6 Tips to help
As the holiday season approaches, you're probably excited to celebrate with family and friends. However, you might also be a little nervous about your budget. Holiday spending can easily grow out of control if you're not careful. The secret is to set a budget from the get-go, and then be vigilant in your efforts to avoid over-spending. With that in mind, here are some more specific tips to reduce your holiday spending this year.
Trim your gift-giving list.
Giving gifts to loved ones is a meaningful way to celebrate the holidays. However, many people buy gifts for long lists of people purely out of obligation, and not because they truly feel moved to give a gift. If you usually buy gifts for coworkers and distant relatives, you may want to cross those recipients off your list this year. If you truly feel obligated to give them something, a small box of chocolates or a plate of homemade cookies may suffice.
Set a budget for each gift.
First, decide how much money you can afford to spend on gifts, in total. Then, go down your list of gift recipients, and decide how much you can budget for each one. You might decide to spend $100 of your budget on your parents, but only $50 on each sibling's gift, for example. After you set a gift budget, make sure you shop within it. Don't go over the limit, no matter what.
Keep food options simple.
When hosting a holiday party, it can be tempting to spend hundreds on top-shelf liquor and the very best food. But if you're trying to reduce spending, you can have just as nice a party for a lot less. Choose less expensive foods, like roasted chicken thighs, rather than more pricey items like steaks. Serve wine and beer, rather than liquor. Or, better yet, ask everyone to bring their own drinks.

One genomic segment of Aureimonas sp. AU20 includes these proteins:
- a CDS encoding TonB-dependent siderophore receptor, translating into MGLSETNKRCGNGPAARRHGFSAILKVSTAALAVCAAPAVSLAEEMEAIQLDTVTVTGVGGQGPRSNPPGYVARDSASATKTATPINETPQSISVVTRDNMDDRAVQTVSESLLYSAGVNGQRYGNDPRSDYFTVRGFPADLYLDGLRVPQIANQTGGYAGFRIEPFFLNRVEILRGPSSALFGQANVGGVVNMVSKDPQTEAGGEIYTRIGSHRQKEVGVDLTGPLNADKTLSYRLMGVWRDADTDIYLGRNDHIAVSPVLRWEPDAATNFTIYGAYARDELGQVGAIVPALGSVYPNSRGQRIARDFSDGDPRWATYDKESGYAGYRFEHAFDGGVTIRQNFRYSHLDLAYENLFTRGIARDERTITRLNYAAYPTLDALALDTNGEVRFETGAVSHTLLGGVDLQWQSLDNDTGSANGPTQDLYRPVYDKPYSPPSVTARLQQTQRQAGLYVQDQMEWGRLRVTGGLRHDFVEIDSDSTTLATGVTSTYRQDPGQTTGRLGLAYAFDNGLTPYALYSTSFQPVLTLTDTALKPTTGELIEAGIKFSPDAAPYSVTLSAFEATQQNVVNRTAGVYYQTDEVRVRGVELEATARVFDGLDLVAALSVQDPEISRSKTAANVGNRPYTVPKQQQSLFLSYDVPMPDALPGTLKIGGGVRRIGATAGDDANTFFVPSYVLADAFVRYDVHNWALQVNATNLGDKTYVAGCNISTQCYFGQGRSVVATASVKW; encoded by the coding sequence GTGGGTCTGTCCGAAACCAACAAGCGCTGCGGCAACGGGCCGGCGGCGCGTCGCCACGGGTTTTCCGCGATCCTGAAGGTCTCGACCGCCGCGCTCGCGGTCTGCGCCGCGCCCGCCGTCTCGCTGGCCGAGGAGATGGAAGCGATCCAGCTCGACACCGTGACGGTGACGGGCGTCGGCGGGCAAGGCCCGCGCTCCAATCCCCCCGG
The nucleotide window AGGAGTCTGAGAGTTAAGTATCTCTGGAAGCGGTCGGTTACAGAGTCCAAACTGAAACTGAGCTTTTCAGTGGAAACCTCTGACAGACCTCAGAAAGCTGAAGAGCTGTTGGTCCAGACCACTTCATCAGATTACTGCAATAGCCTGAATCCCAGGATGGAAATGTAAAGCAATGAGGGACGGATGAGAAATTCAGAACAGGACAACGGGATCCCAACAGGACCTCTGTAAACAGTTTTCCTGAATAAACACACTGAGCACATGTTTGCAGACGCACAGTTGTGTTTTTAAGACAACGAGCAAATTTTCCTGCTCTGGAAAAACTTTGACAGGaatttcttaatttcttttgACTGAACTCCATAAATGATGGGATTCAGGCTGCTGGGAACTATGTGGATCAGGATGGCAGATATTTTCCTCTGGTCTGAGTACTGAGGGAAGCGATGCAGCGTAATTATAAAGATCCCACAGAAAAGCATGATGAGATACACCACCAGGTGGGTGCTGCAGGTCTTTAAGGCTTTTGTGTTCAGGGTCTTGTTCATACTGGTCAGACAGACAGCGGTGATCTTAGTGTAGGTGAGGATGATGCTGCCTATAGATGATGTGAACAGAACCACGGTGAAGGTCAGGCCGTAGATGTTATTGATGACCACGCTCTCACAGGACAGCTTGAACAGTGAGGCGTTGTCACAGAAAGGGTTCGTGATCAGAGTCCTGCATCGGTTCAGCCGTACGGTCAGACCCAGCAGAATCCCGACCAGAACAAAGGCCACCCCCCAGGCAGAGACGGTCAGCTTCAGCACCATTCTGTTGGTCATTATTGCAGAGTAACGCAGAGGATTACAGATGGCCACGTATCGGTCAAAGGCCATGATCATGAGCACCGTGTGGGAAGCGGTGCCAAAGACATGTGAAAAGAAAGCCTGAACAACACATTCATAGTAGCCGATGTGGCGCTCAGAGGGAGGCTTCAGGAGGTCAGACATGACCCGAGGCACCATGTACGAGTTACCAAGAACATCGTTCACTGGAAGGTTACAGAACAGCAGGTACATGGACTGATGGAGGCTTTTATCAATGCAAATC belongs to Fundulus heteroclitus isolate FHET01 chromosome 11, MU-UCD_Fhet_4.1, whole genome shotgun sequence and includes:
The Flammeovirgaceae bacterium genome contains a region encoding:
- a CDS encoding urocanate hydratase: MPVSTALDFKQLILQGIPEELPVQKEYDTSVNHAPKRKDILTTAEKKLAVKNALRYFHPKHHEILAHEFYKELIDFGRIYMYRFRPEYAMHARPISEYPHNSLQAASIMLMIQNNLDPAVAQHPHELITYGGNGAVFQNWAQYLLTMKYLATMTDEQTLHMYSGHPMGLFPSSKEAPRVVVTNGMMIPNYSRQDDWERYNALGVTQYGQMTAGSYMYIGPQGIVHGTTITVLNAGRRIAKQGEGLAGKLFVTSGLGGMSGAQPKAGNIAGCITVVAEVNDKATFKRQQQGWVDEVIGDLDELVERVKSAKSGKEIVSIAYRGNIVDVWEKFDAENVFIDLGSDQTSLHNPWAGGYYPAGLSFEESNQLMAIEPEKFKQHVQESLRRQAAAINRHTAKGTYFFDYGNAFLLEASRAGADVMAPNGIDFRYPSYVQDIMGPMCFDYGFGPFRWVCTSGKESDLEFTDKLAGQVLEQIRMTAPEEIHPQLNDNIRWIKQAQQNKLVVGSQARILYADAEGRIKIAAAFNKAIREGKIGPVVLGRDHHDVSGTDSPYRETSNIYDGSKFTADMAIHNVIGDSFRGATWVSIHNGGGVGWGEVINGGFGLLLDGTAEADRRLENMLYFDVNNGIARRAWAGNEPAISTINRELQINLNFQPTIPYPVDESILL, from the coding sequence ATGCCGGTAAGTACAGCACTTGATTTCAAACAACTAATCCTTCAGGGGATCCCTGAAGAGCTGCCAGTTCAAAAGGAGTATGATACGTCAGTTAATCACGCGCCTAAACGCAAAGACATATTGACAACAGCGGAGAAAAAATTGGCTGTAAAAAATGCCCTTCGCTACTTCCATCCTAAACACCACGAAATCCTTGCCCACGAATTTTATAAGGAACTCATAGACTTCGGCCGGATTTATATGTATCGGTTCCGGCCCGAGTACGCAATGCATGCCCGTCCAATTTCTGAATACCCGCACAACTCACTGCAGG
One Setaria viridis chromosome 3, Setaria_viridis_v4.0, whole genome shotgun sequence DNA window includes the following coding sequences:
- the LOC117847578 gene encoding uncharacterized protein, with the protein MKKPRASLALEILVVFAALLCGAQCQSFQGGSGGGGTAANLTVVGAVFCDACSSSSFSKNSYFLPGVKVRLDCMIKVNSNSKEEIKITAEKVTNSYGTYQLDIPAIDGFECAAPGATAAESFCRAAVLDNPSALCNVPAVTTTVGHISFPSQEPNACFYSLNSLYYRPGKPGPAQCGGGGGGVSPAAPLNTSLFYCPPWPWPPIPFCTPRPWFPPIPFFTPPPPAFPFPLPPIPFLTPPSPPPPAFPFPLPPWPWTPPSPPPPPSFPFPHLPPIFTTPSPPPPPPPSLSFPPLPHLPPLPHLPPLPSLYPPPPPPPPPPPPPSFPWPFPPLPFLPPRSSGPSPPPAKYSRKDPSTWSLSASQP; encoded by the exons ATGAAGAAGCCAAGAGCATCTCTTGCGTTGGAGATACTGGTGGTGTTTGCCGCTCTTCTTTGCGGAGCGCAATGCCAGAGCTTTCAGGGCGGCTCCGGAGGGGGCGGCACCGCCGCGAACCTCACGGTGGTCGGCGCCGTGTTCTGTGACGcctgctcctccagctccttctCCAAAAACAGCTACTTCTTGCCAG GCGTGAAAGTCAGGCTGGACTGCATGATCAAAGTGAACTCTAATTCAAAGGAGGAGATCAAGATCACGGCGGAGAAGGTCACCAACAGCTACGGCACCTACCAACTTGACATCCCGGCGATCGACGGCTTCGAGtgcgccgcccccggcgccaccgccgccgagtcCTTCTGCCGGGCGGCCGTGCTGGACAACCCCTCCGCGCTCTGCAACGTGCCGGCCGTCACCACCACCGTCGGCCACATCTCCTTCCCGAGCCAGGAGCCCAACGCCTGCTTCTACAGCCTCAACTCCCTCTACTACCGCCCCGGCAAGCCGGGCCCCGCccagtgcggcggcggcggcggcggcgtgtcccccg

Stick with simple decorations.
Challenge yourself to keep your holiday decorating budget to zero dollars! This could save you hundreds if you typically spend money on lights, ornaments, and other decor. Decorate with things you have already, rather than buying new. If your old decorations are feeling a bit boring, consider organizing a decoration swap. Have every guest bring five or 10 decorations they're willing to part with and trade. You'll all get some new-to-you decor without spending a dime.
Give group gifts, when possible.
Talk to friends and family members to see who is interested in pairing up to give a group gift. For example, perhaps you and your siblings could each contribute $30 towards a gift for your parents and buy them one large item, rather than several smaller ones. Or, perhaps you and the rest of your office could all contribute $5 each to buy the boss a gift, rather than everyone buying gifts independently.
Start shopping early.
Don't wait until the week before the holiday to do your shopping. If you start early, you can keep an eye out for sales, and you have more time to comparison shop between various vendors, which can save even more. Try shopping all year round, picking up gifts for loved ones whenever you happen to see them for a good price.
For most families, the holiday season is a time of higher spending. It's okay to spend a little more money in order to celebrate at this time, but you don't ever want to over-spend. Rely on the tips above to keep holiday spending within your budget, allowing you to avoid debt and late payments.